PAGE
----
RTIwala Writes: Former RBI governor Raghuram Rajan is doing the rounds as a plausible for the Nobel Prize in Economics this year. The probable name has been brought by Clarivate Analytics. It is a company that does academic and scientific research and maintains a list of dozens of possible Nobel winners based on research citations.
Why Raghuram Rajan?
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Raghuram Rajan’s name is one of the six economists on the list of probable winners made by the firm. His name is listed along with economists Michael C Jenson and Stewart C Myers for their contributions in “illuminating the dimensions of decisions in corporate finance”. Rajan is currently the Katherine Dusak Miller Distinguished Service Professor of Finance at the Booth School of Business, University of Chicago. Raghuram Rajan became the first non-westerner as well as the youngest at 40 to become the chief economist at the International Monetary Fund, where he served his term from 2003 to 2006. But one of the reasons Raghuram Rajan is a respected name is because he was one of the few economists to predict the global financial crisis of 2008.
Raghuram Rajan: What If He Wins?
If Rajan wins, he will become the second Indian economist, after Amartya Sen in 1998, to win the Nobel in economics. He is considered one of the sharpest minds in the field of economics, and his contributions have been acknowledged and feted. In 2005, Rajan had presented a paper at an international conference of bankers and economists, arguing that the financial market was headed for a downturn and that financial instrument such as credit default swaps was risky and could prove the undoing of the economy. His views were dismissed at the time, but three years later, the prediction proved prescient.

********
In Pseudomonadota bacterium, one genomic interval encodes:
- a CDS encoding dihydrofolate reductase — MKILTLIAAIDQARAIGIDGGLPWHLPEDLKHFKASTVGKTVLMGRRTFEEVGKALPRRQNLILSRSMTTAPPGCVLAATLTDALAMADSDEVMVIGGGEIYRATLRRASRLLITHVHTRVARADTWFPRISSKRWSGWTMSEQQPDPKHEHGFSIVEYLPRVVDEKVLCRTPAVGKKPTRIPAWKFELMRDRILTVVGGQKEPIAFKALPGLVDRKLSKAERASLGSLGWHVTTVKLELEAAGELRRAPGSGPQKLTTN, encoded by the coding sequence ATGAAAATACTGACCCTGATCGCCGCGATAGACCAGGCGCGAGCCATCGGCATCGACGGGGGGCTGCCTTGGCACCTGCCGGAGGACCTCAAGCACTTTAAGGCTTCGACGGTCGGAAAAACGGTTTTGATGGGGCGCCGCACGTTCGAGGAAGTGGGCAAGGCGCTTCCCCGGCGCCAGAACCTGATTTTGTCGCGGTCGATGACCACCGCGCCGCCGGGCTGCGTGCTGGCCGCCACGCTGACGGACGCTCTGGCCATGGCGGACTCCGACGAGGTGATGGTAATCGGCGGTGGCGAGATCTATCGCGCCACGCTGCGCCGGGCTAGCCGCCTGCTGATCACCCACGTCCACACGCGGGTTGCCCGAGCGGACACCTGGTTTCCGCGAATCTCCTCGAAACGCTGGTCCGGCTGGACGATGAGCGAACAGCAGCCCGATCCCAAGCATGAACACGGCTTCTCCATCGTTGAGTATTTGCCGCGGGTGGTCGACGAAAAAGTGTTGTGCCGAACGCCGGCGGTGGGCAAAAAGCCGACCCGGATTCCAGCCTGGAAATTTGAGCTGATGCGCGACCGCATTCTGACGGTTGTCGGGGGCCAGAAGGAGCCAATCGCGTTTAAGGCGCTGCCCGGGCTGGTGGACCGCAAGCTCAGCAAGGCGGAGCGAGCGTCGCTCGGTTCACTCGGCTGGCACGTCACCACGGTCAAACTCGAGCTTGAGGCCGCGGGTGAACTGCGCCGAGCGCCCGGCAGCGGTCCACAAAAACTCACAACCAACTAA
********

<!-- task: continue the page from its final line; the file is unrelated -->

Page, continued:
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The Life & Times of Raghuram Rajan
Rajan, 54, was born in Bhopal, Madhya Pradesh. His father, R Govindarajan, was one of the first trainees of the then newly set up intelligence agency Research and Analysis Wing (RAW).
In many ways, Rajan is the product of India’s finest educational institutions. He studied at the Delhi Public School, RK Puram and then went on to get a degree in electrical engineering at the Indian Institute of Technology, Delhi, followed by a post-graduate diploma from the Indian Institute of Management, Ahmedabad, Gujarat. Rajan then went on to join a doctoral programme at the MIT Sloan School of management. He was awarded a Ph.D. for his work on the banking sector.
Raghuram Rajan has long been a respected name in the field of economics. In 2003, Rajan was awarded the inaugural Fischer Black Prize by the American Finance Association for contributions to finance by an economist under 40. But he made international headlines in September 2003 when he became the Chief Economist at the International Monetary Fund. At 40, he was the youngest person ever to be appointed to the job. In 2011, he published the acclaimed “Fault Lines” on how hidden financial fractures threaten the world economy.
In 2008, under the Manmohan Singh-led UPA government, Rajan was made an honorary economic advisor to the government. In 2012, he became the chief economic advisor to India’s ministry of finance, succeeding Kaushik Basu. Rajan’s appointment as the 23rd governor of the Reserve Bank of India in 2013, was the next step in his career. Rajan became the second youngest governor after Manmohan Singh, who took charge when he was 10 days short of his 50th birthday. His three-year stint at the RBI was marked by reforms in the banking sector coupled with a sustained push to curb inflation.
(Inputs by Gehna Kundra)
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